Longtime campus supporter Audrey Geisel launched the Geisel Library Revitalization Initiative with a philanthropic investment intended to transform the interior of the building named for her and her late husband, the venerable “Dr. Seuss.” In order to meet the evolving needs of students in the digital age, the three-phase renovation focuses on updating the most heavily used areas of the building—floors 1, 2 and 8—to create modern, technology-rich spaces to advance learning and research.
The project kicked off with the opening of Audrey’s Café, a new coffee shop that has quickly become a popular spot to refuel between study sessions. Additional campaign support is now spurring on the second and third phases of the Library’s transformation, providing ample space for individual student study on the eighth floor, as well as the ability to serve as a one-of-a-kind venue for campus events.
The final and most extensive phase of the renovations is expected to begin in the 2019–20 school year, when the first and second floors are reconfigured to offer more collaborative study space, new technology to support research and learning, and a modern exhibition gallery to invite community involvement.
Field Of The Future: Data Science
Artificial intelligence. Machine learning. Computational biology. Long before the term “data science” was coined, UC San Diego was a pioneer in the disciplines that ultimately led to this rapidly developing field.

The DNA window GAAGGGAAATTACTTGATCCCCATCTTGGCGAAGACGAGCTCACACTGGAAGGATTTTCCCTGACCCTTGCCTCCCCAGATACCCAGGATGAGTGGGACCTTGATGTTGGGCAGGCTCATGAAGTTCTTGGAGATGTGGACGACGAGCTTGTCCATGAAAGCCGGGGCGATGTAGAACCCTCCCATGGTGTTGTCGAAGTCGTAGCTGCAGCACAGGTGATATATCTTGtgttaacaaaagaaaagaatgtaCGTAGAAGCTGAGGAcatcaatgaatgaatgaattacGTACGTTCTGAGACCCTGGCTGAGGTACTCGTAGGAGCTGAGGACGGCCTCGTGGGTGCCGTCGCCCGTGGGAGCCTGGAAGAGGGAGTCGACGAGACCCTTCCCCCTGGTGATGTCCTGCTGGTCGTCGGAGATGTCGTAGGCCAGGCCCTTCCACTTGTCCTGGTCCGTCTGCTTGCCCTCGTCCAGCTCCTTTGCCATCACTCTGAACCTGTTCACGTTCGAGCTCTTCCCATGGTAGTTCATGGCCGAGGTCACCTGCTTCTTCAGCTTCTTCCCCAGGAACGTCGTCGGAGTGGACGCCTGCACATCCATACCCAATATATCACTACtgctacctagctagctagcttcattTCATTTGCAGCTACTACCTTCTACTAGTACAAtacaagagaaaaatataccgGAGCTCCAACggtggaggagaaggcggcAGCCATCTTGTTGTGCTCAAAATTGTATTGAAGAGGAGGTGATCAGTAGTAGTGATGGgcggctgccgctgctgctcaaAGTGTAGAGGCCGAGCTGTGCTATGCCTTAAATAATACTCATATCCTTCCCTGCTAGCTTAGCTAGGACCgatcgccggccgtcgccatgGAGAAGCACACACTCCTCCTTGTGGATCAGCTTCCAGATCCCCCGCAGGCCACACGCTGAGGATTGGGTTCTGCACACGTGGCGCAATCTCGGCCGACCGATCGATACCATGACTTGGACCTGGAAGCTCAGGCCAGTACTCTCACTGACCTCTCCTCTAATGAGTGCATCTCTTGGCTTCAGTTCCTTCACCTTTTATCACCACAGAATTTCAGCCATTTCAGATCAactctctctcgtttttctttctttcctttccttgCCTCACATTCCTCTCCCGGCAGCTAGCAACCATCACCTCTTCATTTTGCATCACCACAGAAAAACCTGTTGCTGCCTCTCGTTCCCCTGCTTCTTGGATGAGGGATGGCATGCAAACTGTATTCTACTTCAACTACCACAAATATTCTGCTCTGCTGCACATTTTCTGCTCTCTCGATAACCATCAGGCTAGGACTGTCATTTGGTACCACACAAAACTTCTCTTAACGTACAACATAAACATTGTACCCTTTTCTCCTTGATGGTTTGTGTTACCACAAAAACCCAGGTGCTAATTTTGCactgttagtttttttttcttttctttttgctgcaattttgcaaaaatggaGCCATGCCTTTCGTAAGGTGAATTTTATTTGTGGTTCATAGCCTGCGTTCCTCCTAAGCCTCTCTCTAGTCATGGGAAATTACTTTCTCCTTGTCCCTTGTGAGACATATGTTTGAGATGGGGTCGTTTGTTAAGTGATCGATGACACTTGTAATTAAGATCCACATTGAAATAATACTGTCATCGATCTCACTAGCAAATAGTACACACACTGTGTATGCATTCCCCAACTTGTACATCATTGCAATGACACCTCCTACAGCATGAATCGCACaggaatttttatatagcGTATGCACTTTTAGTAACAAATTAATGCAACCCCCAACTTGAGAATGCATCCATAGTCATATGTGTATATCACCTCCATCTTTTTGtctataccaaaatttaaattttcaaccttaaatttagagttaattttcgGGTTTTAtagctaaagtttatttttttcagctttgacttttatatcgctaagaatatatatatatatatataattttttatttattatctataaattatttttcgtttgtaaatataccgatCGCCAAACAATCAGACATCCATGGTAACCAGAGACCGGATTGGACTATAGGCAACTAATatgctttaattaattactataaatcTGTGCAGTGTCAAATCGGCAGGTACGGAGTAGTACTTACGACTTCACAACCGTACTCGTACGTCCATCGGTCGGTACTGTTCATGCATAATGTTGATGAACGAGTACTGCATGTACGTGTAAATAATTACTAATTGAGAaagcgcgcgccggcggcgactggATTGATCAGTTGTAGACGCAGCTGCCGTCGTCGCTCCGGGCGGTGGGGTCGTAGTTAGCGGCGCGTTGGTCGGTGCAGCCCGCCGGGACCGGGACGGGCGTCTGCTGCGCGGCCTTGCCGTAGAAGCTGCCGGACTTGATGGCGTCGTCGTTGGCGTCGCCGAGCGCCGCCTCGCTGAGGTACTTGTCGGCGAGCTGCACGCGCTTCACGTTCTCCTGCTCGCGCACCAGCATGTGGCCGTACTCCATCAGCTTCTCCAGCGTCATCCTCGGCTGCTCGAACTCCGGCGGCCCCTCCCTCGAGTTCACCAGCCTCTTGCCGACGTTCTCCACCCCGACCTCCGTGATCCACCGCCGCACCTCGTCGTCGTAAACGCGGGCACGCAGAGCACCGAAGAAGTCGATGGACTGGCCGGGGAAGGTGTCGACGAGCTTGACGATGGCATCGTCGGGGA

Now a new institute will harness the power of big data to advance and transform research and train the next generation of data science leaders.
The Halicioğlu Data Science Institute, named in honor of computer science alumnus and benefactor Taner Halicioğlu ’96 will enable researchers seeking to make sense of massive amounts of data generated from their studies to apply data science tools to better understand and make predictions about the world around us.
“Data science is transforming biology, physics, chemistry, medicine, math and many other fields in addition to computer science,” says Halicioğlu, whose gift to UC San Diego last year made the institute possible. “Take personalized medicine and genomics. Gathering, sequencing, analyzing and storing an individual’s genetic makeup will allow physicians to find causes and correlations that can determine how things are related and what they reveal. That’s the kind of fundamental transformation data science is bringing to almost every field.”
A core group of faculty and staff researchers, many of whom are connected to other schools and divisions on campus, will lead the institute’s efforts. In addition, professors from other disciplines are expected to affiliate with the center, making them eligible to compete for seed grants, collaborate with data science faculty and access the institute’s data-science expertise.
Academically, the institute is developing a five-year, BS/MS degree program for students interested in specific areas of data science, like health informatics, business analytics, biostatistics and digital archaeology. It will also be a key resource for San Diego’s high-tech and biotech industry, as well as local governments, by offering training programs and opportunities to collaborate on data-science applications for health care, transportation, energy, water and other sectors of the regional economy.